If your business thinks customer experience efforts are too expensive, consider what it costs not to prioritize customer experience.
In 2015, American businesses lost $62 billion annually due to poor customer experience. Among the reasons cited were a feeling of being unappreciated (cited by 49% of customers), unhelpful/rude staff (37%), and not being able to speak to an actual person (27%).
What’s more, it costs between 5 and 25 times more to obtain a new customer than it does to retain an existing one, depending on your business. This makes customer retention critical for enterprises wanting to operate more effectively, and customer experience is at the forefront of ensuring your customers don’t take their business elsewhere.
Now, the healthcare sector might not be the first place you’d think to look for helpful tips on how to improve customer experience. After all, it’s not uncommon to hear complaints about the cost of healthcare or the long waits for appointments. However, this negative feedback must be viewed in light of the fact that few industries are as customer-facing as healthcare—it’s inevitable when serving so many people in such close proximity, not to mention stressful conditions, that there are going to be some bad experiences.
Nevertheless, there is a lot that the healthcare industry is doing right. 75% of American patients are satisfied with the care they personally receive. And few would argue against the assertion that the healthcare industry in general is full of hardworking individuals who care about the people they’re helping. So if it’s safe to say the healthcare industry realizes the importance of customer experience, then what can your business learn from it?
Personalize your service
Most appointments with a doctor or other medical professional will usually start by asking you your name (if they don’t already know it) and how you are feeling. Now, obviously this is particularly important in healthcare but it goes beyond merely inquiring into our health—it builds a personal rapport. Trust is a key factor in healthcare but it’s very important in other industries, too, so there is no reason this lesson can’t be transferred to other sectors.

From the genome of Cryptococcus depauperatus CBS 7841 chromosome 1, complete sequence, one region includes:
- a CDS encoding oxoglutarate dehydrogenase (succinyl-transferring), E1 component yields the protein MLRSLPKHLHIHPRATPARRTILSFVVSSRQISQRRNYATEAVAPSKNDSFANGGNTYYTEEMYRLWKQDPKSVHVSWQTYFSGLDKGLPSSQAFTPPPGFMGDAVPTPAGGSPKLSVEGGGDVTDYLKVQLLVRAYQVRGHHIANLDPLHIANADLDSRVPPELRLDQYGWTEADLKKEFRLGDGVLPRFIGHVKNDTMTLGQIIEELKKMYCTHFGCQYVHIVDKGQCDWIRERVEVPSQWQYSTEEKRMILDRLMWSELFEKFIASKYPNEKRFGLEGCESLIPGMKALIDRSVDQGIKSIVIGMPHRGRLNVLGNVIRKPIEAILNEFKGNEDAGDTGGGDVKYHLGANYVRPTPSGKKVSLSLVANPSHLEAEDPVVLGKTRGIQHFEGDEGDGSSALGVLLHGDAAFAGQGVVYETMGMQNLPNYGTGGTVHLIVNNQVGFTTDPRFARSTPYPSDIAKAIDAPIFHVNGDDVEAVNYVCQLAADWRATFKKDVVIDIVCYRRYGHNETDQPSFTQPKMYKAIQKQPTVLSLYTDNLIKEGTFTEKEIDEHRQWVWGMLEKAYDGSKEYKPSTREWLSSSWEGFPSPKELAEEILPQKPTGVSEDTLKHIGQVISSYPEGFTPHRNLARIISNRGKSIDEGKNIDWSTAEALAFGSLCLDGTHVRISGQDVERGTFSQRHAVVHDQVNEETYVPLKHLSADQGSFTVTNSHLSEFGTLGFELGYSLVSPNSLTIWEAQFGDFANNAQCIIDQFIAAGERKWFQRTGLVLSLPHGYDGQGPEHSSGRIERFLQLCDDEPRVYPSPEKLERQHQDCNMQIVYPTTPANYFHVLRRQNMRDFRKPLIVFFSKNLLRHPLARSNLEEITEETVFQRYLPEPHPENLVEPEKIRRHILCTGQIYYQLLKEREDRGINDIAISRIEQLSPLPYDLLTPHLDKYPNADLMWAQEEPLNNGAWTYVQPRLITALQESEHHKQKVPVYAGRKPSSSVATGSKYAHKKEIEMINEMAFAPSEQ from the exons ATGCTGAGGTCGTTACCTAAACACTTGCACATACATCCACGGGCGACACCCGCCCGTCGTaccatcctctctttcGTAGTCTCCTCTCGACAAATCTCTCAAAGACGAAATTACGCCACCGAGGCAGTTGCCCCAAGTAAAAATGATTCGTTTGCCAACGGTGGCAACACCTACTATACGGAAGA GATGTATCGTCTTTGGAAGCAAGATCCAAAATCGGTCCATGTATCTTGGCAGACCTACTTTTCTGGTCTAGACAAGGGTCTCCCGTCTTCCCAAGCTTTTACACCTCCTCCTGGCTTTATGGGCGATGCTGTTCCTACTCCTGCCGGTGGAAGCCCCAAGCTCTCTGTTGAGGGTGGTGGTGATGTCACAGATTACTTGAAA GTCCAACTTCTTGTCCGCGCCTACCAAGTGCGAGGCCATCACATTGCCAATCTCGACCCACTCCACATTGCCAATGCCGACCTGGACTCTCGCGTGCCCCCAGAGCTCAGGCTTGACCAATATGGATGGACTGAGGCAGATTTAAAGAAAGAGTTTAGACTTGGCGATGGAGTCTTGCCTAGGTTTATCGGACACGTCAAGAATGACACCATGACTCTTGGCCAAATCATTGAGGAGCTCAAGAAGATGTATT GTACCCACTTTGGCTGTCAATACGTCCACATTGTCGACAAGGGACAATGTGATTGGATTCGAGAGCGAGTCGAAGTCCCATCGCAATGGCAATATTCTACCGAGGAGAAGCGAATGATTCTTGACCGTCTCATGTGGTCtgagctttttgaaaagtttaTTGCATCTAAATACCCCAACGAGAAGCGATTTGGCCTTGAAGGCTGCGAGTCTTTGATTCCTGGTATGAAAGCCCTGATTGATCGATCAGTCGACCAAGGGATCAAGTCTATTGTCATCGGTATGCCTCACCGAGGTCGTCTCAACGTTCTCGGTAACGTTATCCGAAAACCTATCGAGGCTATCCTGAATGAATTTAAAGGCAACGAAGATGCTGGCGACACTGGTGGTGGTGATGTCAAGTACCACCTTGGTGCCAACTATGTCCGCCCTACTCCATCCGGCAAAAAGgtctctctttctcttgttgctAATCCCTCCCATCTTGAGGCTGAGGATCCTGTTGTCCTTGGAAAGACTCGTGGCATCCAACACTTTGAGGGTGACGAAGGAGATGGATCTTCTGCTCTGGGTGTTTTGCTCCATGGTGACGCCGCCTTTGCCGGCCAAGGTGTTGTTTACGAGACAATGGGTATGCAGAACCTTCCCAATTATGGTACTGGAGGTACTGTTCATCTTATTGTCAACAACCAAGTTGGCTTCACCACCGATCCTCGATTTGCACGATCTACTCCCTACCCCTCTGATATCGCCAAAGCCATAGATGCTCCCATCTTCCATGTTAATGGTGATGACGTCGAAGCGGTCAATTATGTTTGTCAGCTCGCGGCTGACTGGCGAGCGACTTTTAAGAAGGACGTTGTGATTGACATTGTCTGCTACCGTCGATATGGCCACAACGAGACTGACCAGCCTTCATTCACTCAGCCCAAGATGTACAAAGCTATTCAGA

If you’ve dealt with a customer previously, then it often won’t be that difficult to familiarize yourself with their personal details and what they ordered last time. If customers feel like they are remembered and valued, then they are more likely to be loyal to your business. And if they trust you, they’re more likely to accept recommendations for new products or offers, especially if you’re able to suggest relevant ones based on historical data.
Look for opportunities to recommend products that might complement what you know they already have. If they bought a laptop from you, ask how it’s running. Your genuine interest in how they’re using the product may well lead to an opportunity to offer additional software or hardware that can further enhance their experience as well as increasing their value as a customer.
Seek out criticism
Don’t wait for unhappy customers to come and find you. Seek them out and address their concerns before they have a chance to worsen. Doctors will often ask you at the end of an appointment if there is anything else they can do for you.